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Opinion: Expressing the essence of democracy

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Monica Tranel is running for Montana's new U.S. House seat.

In my family, Jan. 6, the Feast of the Epiphany, was a holy day of obligation, ending the Christmas season. My dad, who had been a candidate for the seminary, told us that “epiphany” was made up of the root words “epi” — essence — and “phanos” — expression. Epiphany, or Jan. 6, was the expression of the essence of Christmas — the day we understood the meaning of Jesus.

On Epiphany in 2021, we understood clearly the essence of the outgoing administration. Power — its own power — was elevated above all else, even American democracy.

The 2020 election should have been one to celebrate. The largest number of Americans — in over 100 years — cast a ballot in our presidential elections. The clear winner picked by the majority of voters (7 million more) and the majority of electoral votes (74 more) was President Joe Biden.

Rather than conceding a fair election, an administration obsessed with power called it “stolen.” Bizarrely, this claim was advanced in Montana. We saw the largest Republican victories in our history, winning control of all five statewide offices for the first time. Not one elected Republican forsook office because of “fraud.” And there was none, as measured by Republicans across the country.

Fixated on staying in power, the outgoing administration made a concerted effort to reverse 38 electors, the number needed to overturn Biden’s victory. Undeterred by the Constitution, which does not provide for “decertifying” electors after they cast their ballots, strong-arm tactics were asserted in Michigan, Arizona, Pennsylvania and Georgia. Steve Bannon called state legislatures the “center of gravity” and thanked his viewers for staging protests at legislators’ homes.

Shameless lawsuits were filed to stop certification of the election results, all failing on the merits. These abusive tactics, used to advance power at any cost, were rejected as “a historic and profound abuse of the judicial process” and sanctions were imposed against Rudy Giuliani and Sidney Powell for filing them.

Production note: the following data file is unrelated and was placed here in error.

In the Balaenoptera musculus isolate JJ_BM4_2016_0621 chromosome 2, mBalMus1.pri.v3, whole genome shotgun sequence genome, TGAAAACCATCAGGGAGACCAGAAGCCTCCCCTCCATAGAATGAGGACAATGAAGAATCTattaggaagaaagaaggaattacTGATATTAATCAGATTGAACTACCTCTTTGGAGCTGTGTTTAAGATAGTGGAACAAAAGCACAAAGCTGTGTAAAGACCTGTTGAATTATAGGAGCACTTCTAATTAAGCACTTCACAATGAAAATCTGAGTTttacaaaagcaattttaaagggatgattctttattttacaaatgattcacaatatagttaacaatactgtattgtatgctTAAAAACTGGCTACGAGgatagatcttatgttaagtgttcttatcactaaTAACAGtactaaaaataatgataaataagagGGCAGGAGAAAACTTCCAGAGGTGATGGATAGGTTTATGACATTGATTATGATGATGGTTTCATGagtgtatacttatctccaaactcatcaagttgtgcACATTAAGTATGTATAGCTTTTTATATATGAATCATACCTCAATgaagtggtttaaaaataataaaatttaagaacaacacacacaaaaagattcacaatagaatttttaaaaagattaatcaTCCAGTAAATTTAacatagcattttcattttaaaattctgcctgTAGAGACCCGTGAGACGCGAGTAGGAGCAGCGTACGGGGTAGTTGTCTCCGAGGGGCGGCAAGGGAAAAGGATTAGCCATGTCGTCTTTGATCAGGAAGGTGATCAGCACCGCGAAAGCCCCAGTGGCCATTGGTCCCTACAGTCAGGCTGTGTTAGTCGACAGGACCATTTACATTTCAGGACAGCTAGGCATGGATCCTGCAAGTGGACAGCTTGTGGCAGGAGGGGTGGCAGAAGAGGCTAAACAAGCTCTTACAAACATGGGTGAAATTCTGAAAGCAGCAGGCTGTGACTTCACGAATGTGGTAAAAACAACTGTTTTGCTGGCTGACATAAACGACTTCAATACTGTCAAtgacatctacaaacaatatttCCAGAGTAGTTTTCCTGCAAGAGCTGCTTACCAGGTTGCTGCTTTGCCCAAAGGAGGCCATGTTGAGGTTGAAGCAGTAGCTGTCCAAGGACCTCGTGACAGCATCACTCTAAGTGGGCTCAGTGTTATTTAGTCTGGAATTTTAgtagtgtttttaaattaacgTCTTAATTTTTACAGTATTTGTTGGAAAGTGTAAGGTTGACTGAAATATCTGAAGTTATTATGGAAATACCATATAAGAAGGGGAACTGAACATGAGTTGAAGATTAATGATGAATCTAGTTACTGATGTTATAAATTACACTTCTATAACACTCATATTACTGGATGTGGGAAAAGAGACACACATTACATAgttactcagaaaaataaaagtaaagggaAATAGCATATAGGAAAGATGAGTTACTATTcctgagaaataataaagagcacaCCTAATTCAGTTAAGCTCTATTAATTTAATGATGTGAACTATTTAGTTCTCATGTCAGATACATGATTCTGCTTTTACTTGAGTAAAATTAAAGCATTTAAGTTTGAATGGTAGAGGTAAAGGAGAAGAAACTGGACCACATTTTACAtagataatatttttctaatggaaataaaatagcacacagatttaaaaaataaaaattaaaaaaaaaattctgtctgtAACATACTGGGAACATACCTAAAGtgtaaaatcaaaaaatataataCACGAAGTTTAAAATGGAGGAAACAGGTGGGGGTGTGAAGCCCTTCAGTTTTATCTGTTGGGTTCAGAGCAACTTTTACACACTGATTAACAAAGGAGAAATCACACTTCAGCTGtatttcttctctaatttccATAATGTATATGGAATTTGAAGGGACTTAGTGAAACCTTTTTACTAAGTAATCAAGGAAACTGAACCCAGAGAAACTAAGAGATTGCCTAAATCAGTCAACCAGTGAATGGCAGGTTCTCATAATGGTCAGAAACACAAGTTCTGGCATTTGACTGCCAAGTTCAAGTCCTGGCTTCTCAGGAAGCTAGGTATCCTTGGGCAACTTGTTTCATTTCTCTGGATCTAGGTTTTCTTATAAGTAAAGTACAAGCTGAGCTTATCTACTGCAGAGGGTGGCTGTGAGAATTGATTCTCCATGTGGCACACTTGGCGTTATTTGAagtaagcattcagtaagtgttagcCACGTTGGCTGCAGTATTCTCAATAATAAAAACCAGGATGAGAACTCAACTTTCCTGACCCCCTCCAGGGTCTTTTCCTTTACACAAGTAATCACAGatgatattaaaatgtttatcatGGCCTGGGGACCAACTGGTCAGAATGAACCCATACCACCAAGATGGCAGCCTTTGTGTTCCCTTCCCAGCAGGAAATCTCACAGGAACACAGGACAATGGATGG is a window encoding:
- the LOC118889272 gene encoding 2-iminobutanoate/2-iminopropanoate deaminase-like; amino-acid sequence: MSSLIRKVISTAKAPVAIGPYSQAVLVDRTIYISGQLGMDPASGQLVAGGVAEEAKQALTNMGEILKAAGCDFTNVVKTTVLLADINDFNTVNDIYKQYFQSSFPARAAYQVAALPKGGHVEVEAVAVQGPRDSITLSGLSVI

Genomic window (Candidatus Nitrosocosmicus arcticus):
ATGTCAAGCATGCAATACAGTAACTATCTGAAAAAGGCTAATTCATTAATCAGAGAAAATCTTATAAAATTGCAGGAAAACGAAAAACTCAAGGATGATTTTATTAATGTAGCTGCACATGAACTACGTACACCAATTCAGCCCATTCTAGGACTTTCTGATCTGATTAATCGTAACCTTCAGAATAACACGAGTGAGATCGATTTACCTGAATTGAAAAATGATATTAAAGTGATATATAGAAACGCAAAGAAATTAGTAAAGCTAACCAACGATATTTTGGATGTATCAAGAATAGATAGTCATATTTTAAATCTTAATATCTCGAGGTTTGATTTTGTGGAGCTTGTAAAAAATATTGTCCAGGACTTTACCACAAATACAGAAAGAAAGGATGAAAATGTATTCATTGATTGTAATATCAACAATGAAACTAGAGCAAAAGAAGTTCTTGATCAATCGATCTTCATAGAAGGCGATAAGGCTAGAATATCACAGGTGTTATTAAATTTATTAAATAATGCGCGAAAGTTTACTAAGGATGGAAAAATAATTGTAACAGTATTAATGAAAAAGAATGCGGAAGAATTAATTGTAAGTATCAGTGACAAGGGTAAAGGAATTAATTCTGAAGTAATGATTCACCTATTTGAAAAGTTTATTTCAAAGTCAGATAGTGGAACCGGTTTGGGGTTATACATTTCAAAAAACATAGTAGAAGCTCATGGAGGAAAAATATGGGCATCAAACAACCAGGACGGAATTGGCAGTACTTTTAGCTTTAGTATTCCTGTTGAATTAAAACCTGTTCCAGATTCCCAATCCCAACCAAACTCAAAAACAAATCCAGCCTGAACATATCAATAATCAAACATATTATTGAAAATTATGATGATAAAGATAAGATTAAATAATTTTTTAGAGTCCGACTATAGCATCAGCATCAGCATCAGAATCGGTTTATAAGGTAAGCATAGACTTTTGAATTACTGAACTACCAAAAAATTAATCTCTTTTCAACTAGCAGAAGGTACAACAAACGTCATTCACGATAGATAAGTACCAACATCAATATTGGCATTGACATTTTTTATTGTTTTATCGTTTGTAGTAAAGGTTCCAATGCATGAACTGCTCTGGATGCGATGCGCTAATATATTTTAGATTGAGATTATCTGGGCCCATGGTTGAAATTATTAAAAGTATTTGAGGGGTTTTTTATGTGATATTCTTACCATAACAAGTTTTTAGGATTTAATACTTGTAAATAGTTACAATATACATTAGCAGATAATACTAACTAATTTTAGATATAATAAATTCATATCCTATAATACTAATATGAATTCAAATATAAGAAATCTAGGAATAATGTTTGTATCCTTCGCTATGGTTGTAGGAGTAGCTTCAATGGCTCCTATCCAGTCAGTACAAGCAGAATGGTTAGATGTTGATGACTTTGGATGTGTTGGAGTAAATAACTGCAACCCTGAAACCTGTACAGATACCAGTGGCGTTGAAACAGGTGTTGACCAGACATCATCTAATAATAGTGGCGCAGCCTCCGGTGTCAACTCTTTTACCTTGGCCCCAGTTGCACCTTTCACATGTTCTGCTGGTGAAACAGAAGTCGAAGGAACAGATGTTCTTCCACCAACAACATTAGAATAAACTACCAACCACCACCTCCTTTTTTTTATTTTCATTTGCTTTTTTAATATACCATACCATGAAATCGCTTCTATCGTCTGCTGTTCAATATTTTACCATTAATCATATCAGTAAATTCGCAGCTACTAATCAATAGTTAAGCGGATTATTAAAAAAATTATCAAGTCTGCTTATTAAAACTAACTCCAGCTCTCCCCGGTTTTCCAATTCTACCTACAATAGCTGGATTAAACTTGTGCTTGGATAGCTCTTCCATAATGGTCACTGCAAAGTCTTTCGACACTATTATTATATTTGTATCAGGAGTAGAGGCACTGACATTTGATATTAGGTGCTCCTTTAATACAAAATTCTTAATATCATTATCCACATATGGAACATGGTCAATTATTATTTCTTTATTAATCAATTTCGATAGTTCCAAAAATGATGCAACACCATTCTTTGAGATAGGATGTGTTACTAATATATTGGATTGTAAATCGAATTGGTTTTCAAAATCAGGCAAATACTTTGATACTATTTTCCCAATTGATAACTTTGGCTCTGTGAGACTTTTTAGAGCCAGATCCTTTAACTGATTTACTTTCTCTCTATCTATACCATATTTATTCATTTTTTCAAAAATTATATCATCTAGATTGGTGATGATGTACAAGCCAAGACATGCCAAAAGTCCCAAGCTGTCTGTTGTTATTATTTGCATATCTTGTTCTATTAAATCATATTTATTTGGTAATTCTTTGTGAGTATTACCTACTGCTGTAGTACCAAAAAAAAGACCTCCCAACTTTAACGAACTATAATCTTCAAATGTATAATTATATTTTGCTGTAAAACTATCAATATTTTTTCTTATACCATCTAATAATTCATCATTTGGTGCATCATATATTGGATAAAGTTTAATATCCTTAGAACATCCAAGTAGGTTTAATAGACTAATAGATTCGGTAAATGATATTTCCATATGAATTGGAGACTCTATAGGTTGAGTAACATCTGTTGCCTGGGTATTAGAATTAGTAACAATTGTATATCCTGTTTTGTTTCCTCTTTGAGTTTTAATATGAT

When those efforts to stop the transfer of power failed, the outgoing administration encouraged a violent attack against our capitol and elected officials. In the immediate aftermath, partisan leaders called the attempted coup “horrendous,” but then refused to investigate it.

The obsession with retaining power, at the expense of democracy itself, resulted in Republican legislatures in 19 states, including Montana, making it harder to vote. Fourteen states, controlled by Republican legislatures, now let partisan bodies overturn future elections they do not like. Former generals warn of a potential coup in 2024.

These efforts are anti-democratic and anti-American.

The two Olympic teams I was on were invited to the White House following the Olympics. In 2000 our White House visit was at the end of November — after the election but before the Supreme Court decision in Bush v. Gore. The tension was palpable. People marched down halls engaged in fierce conversations. When the decision was issued, Gore responded with a clear concession. “Let there be no doubt, while I strongly disagree with the court's decision, I accept it.” Gore cited Sen. Stephen Douglas telling Abraham Lincoln, who had just defeated Douglas for the presidency in 1860, "Partisan feeling must yield to patriotism. I'm with you, Mr. President, and God bless you."

Voting — having our voice counted — is the essence of democracy. Mark Jan. 6, 2022, by calling on Congress to pass federal voting rights laws that will guarantee that each American’s vote and voice counts. This Epiphany let’s express the essence of democracy. Let’s ensure that the will of the people will continue to abide.

Monica Tranel is a candidate for Montana’s U.S. House seat MT-01.

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